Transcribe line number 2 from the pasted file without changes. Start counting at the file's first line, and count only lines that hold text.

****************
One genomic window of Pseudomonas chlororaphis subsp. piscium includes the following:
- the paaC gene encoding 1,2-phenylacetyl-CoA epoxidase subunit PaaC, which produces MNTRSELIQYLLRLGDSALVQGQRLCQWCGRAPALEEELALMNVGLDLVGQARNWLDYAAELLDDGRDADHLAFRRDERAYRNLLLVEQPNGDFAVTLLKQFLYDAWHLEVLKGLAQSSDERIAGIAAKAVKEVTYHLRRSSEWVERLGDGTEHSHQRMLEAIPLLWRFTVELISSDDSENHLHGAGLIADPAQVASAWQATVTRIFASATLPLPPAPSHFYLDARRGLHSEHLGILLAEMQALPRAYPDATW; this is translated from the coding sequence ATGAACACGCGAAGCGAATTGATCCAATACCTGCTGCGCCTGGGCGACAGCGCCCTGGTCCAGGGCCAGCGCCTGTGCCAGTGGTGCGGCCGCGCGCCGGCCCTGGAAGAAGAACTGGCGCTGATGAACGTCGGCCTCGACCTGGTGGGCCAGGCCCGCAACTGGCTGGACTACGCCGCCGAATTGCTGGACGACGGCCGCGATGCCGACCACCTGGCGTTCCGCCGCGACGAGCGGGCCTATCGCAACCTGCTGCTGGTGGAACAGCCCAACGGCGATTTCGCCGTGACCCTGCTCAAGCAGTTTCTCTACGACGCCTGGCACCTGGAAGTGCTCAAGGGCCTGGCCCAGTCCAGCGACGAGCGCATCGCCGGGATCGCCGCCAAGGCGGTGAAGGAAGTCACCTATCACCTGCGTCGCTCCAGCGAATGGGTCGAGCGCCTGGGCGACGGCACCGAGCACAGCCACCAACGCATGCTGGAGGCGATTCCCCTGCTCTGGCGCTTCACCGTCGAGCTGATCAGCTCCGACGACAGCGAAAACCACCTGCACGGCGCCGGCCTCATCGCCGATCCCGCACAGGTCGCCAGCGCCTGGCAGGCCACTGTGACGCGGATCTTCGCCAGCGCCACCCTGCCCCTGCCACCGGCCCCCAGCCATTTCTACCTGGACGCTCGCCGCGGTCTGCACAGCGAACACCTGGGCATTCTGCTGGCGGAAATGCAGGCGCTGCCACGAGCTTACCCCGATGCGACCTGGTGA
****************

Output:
- the paaC gene encoding 1,2-phenylacetyl-CoA epoxidase subunit PaaC, which produces MNTRSELIQYLLRLGDSALVQGQRLCQWCGRAPALEEELALMNVGLDLVGQARNWLDYAAELLDDGRDADHLAFRRDERAYRNLLLVEQPNGDFAVTLLKQFLYDAWHLEVLKGLAQSSDERIAGIAAKAVKEVTYHLRRSSEWVERLGDGTEHSHQRMLEAIPLLWRFTVELISSDDSENHLHGAGLIADPAQVASAWQATVTRIFASATLPLPPAPSHFYLDARRGLHSEHLGILLAEMQALPRAYPDATW; this is translated from the coding sequence ATGAACACGCGAAGCGAATTGATCCAATACCTGCTGCGCCTGGGCGACAGCGCCCTGGTCCAGGGCCAGCGCCTGTGCCAGTGGTGCGGCCGCGCGCCGGCCCTGGAAGAAGAACTGGCGCTGATGAACGTCGGCCTCGACCTGGTGGGCCAGGCCCGCAACTGGCTGGACTACGCCGCCGAATTGCTGGACGACGGCCGCGATGCCGACCACCTGGCGTTCCGCCGCGACGAGCGGGCCTATCGCAACCTGCTGCTGGTGGAACAGCCCAACGGCGATTTCGCCGTGACCCTGCTCAAGCAGTTTCTCTACGACGCCTGGCACCTGGAAGTGCTCAAGGGCCTGGCCCAGTCCAGCGACGAGCGCATCGCCGGGATCGCCGCCAAGGCGGTGAAGGAAGTCACCTATCACCTGCGTCGCTCCAGCGAATGGGTCGAGCGCCTGGGCGACGGCACCGAGCACAGCCACCAACGCATGCTGGAGGCGATTCCCCTGCTCTGGCGCTTCACCGTCGAGCTGATCAGCTCCGACGACAGCGAAAACCACCTGCACGGCGCCGGCCTCATCGCCGATCCCGCACAGGTCGCCAGCGCCTGGCAGGCCACTGTGACGCGGATCTTCGCCAGCGCCACCCTGCCCCTGCCACCGGCCCCCAGCCATTTCTACCTGGACGCTCGCCGCGGTCTGCACAGCGAACACCTGGGCATTCTGCTGGCGGAAATGCAGGCGCTGCCACGAGCTTACCCCGATGCGACCTGGTGA